Labelled the French Gone with the Wind (1939) when it was first released amid the victory celebrations of post World War II France, Marcel Carné’s Les Enfants du Paradis (1945) is a wonderful and rarely-seen slice of 1940s art cinema, and this newly-restored version is a treat for old fans and willing converts. The film has been lovingly restored and is set to screen at this year’s 55th BFI London Film Festival.
Divided into two parts – Boulevard du Crime (Boulevard of Crime) and L’Homme Blanc (The Man in White) – Les Enfants du Paradis is set in the theatrical world of early-19th century Paris during the liberal constitutional monarchy of King Louis Philippe. The film centres around Parisian courtesan Garance (Arletty) and the four men in love with her – an aristocrat, a thief, an actor and a mime – who are all based upon real, larger-than-life French personalties of the 1820s and 30s.
Director Carné collaborated with surrealist poet and screenwriter Jacques Prévert for Les Enfants, and if ever a film could be regarded as a visual poem it is this. The beautiful, haunting score of composer Joseph Kosma perfectly matches to Carnés dreamy magical vision of Paris.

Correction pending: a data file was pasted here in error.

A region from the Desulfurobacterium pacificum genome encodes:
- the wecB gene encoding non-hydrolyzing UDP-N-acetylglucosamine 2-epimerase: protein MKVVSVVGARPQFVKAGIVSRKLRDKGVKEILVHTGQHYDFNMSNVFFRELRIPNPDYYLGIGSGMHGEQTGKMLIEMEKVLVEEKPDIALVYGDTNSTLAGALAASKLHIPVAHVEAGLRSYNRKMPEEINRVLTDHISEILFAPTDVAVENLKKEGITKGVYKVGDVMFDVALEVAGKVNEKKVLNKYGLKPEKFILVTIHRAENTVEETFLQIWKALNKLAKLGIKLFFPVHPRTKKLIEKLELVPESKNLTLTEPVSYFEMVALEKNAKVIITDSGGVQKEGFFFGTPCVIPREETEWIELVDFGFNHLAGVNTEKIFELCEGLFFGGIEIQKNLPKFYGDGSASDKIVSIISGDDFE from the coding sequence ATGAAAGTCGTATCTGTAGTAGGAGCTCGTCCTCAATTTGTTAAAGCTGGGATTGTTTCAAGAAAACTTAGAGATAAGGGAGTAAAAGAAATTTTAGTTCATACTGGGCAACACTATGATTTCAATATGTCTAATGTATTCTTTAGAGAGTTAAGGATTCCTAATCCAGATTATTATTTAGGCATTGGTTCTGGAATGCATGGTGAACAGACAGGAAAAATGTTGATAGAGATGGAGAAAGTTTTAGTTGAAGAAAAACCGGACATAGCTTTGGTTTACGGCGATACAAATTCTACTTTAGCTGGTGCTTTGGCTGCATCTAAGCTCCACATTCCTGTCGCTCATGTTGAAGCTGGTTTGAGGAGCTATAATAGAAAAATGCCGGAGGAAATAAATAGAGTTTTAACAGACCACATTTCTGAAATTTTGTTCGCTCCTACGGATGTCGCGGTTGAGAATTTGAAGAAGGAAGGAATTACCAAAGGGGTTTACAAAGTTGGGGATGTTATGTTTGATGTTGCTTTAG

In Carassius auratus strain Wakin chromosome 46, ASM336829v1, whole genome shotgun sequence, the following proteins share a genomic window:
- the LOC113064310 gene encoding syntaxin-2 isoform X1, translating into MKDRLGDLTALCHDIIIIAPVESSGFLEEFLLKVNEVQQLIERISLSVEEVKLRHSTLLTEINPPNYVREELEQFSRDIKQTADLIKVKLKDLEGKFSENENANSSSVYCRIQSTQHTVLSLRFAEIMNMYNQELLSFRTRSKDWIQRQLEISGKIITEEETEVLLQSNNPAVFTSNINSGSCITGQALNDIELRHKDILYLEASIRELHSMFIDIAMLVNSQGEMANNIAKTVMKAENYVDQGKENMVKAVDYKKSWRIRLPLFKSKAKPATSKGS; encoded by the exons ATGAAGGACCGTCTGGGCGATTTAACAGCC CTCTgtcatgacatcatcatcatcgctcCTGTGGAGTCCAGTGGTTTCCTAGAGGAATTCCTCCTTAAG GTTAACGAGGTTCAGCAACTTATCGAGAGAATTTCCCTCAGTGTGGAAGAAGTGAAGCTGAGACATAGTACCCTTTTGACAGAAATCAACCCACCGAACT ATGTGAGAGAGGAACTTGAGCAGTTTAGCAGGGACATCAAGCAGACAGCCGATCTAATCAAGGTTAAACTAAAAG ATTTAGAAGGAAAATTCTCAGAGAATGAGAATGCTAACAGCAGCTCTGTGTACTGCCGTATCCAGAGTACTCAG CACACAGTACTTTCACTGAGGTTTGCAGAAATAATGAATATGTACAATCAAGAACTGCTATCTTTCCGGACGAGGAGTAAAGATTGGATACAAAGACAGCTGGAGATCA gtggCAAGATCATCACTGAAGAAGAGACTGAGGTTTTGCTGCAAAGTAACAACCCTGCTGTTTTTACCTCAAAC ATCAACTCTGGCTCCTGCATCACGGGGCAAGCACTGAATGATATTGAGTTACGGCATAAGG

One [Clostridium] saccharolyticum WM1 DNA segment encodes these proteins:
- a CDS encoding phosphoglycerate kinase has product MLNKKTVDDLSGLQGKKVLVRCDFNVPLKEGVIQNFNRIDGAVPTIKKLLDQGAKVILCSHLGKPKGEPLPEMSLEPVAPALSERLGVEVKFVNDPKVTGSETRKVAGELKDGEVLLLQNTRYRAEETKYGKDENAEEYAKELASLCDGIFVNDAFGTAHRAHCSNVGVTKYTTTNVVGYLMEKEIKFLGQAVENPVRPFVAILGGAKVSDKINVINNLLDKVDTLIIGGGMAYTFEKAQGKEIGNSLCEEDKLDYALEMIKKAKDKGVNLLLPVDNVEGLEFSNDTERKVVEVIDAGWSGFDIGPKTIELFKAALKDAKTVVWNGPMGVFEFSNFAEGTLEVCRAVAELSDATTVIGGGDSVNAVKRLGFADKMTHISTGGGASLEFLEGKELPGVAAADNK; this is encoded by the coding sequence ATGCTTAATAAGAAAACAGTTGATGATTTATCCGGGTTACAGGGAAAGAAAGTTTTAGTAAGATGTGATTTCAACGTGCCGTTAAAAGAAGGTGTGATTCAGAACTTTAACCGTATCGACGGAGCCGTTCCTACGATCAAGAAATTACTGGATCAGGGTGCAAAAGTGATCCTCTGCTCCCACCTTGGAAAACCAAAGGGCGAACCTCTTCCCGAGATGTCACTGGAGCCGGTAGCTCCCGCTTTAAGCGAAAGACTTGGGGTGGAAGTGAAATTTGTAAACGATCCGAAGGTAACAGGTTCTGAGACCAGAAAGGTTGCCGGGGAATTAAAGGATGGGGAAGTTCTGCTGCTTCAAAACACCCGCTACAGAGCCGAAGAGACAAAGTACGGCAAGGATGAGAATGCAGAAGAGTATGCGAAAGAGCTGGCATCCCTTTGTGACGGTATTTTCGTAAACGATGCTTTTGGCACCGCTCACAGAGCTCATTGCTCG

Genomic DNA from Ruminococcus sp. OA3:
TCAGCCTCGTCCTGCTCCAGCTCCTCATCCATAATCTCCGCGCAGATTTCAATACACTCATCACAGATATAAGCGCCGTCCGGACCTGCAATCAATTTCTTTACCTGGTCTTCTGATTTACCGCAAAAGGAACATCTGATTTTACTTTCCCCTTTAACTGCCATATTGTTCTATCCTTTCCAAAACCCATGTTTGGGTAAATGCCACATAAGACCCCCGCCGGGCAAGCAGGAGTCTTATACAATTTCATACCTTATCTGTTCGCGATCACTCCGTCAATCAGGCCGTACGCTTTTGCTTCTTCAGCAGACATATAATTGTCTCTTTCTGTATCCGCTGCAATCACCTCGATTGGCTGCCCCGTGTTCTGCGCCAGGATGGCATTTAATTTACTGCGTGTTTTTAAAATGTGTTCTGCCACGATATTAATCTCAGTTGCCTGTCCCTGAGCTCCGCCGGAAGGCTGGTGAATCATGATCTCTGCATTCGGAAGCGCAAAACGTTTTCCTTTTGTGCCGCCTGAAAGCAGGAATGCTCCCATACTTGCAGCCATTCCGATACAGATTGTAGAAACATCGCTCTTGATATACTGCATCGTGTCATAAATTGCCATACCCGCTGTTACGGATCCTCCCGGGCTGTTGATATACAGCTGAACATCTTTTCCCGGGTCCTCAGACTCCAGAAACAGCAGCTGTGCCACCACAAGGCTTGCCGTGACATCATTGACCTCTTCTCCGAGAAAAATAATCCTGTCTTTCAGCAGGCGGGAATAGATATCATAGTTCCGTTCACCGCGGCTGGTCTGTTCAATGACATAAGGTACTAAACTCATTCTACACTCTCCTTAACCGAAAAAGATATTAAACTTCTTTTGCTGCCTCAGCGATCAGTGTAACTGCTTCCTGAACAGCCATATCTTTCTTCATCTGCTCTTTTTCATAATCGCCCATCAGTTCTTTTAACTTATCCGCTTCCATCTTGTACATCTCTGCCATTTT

Even if the film had been made during peace time, it would still have been a remarkable achievement, but when you consider the difficulties Carné had during production it’s amazing he manged to deliver any picture at all, let alone one as special as Les Enfants. Causes for the shoots delay included the cinematic restrictions of the Vichy administration, a member of the cast being outed as a Nazi spy and the allied landings in Normandy, not to mention an escalating budget which at that point in time made it the most expensive French film ever made.
At a running time of 190 minutes a seat cushion is definitely advised, and if you’re looking for pace and action you’re not going to find it here. Carné is in no hurry to tell his story so do be prepared for the long haul, but if you stick with Les Enfants du Paradis
you should almost certainly leave the theatre spent and satisfied.
For more BFI London Film Festival 2011 coverage, simply follow this link.